Since the Moore type of neighbors are used for simulation (Figure 7), the direction of bacterial movement is uncertain. When the edge of bacteria colony is irradiated with light, each bacterium has the same probability to move to other locations. So we have:

\(B(i+h_1,j+h_2,t)=B(i+m,j+n,t)+B(i,j,t) \times \gamma \) \((h_1 \in {(-1,0,1)} \ , \ h_2 \in {(-1, 0, 1)})\) , (26)

\(B(i,j,t)=B(i,j,t) \times (1-\gamma) \) . (27)

In equation (26), \(\gamma\) represents for the probability of the bacteria to swim away, \(B(i,j,t)\) represents for the number of bacteria at the position \((i,j)\) at time \(t\), \(B(i+h_1,j+h_2,t)\) represents for the position the bacteria swim to at time \(t\)

#### 3.5 CA model in a restricted area

During the process of colony recognition, edge extraction of bacteria is processed only within the target area. It is assumed that red light repression on bacterial motility is executed in the other area. So they can only reproduce at the current position, rather than swim or diffuse to other locations.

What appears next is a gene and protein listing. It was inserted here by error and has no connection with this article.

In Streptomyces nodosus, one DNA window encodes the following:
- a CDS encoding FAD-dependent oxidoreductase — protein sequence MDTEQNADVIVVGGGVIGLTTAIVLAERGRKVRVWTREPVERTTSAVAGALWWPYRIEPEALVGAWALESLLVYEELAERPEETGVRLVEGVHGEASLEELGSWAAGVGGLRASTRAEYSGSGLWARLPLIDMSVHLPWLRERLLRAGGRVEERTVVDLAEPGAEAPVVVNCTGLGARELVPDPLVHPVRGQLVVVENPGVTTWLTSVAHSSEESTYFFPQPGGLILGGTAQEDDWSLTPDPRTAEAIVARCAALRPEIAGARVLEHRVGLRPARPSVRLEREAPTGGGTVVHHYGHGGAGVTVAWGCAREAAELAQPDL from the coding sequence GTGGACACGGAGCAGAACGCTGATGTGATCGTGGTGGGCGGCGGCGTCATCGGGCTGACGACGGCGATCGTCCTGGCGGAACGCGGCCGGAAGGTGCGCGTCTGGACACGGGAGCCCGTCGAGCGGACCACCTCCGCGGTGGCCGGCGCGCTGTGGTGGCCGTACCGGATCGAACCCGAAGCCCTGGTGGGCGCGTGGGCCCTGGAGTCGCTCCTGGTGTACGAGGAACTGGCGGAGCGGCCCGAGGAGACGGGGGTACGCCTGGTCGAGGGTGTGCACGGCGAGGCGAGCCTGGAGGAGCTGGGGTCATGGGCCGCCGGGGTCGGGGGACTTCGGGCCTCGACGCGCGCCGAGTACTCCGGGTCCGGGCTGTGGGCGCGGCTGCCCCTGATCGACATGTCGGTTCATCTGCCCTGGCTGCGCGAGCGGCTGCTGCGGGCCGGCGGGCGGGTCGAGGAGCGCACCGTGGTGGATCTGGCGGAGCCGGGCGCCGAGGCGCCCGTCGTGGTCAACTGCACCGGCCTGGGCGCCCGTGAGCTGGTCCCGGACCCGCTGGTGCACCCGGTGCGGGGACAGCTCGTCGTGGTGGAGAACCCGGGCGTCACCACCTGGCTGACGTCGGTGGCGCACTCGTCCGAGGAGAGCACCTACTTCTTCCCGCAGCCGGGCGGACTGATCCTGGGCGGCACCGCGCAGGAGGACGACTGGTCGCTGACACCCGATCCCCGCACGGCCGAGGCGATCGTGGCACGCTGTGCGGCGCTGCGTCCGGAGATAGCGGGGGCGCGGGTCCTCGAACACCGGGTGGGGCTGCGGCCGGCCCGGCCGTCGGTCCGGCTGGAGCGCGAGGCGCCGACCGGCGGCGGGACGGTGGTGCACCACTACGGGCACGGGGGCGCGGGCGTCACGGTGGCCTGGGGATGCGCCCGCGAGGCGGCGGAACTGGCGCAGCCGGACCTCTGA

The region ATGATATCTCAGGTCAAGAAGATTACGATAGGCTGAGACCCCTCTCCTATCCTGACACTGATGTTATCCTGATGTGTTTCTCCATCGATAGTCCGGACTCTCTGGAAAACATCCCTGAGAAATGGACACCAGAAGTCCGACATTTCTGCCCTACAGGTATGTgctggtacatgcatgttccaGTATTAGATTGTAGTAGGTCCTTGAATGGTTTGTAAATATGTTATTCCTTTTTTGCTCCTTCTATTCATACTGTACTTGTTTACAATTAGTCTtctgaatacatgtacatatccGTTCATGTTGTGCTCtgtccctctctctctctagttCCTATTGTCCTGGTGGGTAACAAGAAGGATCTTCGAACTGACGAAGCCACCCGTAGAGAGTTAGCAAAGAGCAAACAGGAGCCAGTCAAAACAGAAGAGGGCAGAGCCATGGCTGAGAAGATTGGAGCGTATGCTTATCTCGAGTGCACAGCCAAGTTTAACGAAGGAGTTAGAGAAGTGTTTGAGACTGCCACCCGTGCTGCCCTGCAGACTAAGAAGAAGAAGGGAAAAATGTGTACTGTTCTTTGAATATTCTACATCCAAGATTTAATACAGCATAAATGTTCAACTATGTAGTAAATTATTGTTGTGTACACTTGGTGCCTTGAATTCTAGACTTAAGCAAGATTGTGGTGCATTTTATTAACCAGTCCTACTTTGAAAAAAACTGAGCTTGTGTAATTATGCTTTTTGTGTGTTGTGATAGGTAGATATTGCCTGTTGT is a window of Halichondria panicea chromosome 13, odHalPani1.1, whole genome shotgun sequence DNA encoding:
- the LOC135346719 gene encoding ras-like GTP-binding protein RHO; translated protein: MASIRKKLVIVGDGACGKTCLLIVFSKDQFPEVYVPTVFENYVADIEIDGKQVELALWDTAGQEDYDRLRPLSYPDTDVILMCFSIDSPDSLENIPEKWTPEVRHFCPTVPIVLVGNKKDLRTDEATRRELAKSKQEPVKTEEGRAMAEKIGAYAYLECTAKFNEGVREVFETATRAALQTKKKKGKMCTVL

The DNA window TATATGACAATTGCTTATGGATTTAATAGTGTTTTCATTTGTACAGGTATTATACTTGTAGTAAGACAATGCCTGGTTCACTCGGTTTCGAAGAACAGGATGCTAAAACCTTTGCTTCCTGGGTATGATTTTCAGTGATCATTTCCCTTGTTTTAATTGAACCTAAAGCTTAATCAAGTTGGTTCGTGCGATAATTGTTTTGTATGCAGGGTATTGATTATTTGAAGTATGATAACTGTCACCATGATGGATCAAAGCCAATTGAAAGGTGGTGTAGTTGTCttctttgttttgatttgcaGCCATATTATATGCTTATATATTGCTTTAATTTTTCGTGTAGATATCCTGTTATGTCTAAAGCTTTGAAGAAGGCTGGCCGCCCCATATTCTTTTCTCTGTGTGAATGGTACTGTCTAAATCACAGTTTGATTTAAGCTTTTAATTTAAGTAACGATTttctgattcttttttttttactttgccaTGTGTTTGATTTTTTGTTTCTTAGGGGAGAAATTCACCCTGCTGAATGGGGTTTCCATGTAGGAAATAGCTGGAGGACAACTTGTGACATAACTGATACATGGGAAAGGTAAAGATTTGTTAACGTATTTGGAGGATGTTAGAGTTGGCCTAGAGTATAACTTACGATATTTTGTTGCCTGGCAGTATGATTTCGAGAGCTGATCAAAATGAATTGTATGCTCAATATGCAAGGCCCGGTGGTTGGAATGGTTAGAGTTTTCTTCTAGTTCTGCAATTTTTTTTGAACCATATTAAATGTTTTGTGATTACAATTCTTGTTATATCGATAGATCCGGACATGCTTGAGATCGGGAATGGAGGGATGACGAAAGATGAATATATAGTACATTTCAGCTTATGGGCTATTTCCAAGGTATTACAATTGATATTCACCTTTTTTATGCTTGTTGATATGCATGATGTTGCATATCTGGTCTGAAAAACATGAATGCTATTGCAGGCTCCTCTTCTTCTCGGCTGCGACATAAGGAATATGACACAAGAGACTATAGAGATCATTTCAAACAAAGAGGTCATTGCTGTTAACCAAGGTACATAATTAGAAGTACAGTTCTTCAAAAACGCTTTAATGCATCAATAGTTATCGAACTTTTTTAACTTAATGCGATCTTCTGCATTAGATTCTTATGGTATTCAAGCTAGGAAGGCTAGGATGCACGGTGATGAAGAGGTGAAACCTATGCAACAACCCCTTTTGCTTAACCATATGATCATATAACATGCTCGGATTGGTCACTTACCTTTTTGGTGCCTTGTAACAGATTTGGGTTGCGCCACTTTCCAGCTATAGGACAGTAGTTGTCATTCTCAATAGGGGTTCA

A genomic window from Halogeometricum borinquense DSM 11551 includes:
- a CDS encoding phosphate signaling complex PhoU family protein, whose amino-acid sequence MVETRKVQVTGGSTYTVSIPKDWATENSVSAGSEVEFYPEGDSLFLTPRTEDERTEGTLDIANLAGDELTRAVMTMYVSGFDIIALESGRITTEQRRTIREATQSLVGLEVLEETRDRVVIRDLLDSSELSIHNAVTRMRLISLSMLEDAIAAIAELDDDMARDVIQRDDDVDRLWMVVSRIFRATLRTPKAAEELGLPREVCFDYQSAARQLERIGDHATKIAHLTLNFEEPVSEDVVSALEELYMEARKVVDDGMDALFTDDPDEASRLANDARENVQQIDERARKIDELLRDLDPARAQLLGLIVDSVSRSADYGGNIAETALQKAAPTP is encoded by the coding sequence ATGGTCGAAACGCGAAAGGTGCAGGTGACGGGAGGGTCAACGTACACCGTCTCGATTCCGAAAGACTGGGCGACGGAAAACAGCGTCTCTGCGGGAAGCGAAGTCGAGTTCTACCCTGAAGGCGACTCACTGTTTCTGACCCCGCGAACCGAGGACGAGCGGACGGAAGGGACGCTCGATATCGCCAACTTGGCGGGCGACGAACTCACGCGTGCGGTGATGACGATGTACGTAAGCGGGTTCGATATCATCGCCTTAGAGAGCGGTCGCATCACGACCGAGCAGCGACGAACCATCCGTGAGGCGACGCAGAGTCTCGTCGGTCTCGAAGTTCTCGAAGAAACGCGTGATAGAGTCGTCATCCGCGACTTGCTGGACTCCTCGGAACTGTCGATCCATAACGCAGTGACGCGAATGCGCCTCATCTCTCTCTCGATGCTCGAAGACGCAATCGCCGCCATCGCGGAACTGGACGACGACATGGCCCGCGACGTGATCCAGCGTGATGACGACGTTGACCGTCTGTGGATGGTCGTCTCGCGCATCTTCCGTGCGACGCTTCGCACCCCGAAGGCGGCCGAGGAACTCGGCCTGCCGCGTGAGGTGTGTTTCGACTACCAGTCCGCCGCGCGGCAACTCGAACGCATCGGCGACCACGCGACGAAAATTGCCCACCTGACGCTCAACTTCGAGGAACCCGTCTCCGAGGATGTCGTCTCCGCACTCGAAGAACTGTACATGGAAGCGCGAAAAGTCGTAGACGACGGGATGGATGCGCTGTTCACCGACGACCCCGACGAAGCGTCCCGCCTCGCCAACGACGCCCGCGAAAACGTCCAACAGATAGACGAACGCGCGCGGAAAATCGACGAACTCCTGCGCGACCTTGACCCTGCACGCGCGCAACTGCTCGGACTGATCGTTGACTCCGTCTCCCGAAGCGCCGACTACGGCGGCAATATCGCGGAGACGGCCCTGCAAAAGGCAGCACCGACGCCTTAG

Figure 9. CA program.

In the model, initial inoculation position can be acquired by clicking the desired point in the picture with a mouse and then program can initiate. After a series of simulation, an optimized initial inoculation position can be found, and further help the pattern formation of the bacterial colony.

### References

1. Chenli liu, et al. Sequential Establishment of Stripe Patterns in an Expanding Cell Population. Science 334, 238. (2011)

2. Zhou, Hang, et al. "Characterization of a natural triple-tandem c-di-GMP riboswitch and application of the riboswitch-based dual-fluorescence reporter." Scientific reports 6 (2016).

3. Kreft, Jan-Ulrich, Ginger Booth, and Julian WT Wimpenny. BacSim, a simulator for individual-based modelling of bacterial colony growth. Microbiology 144.12 (1998): 3275-3287.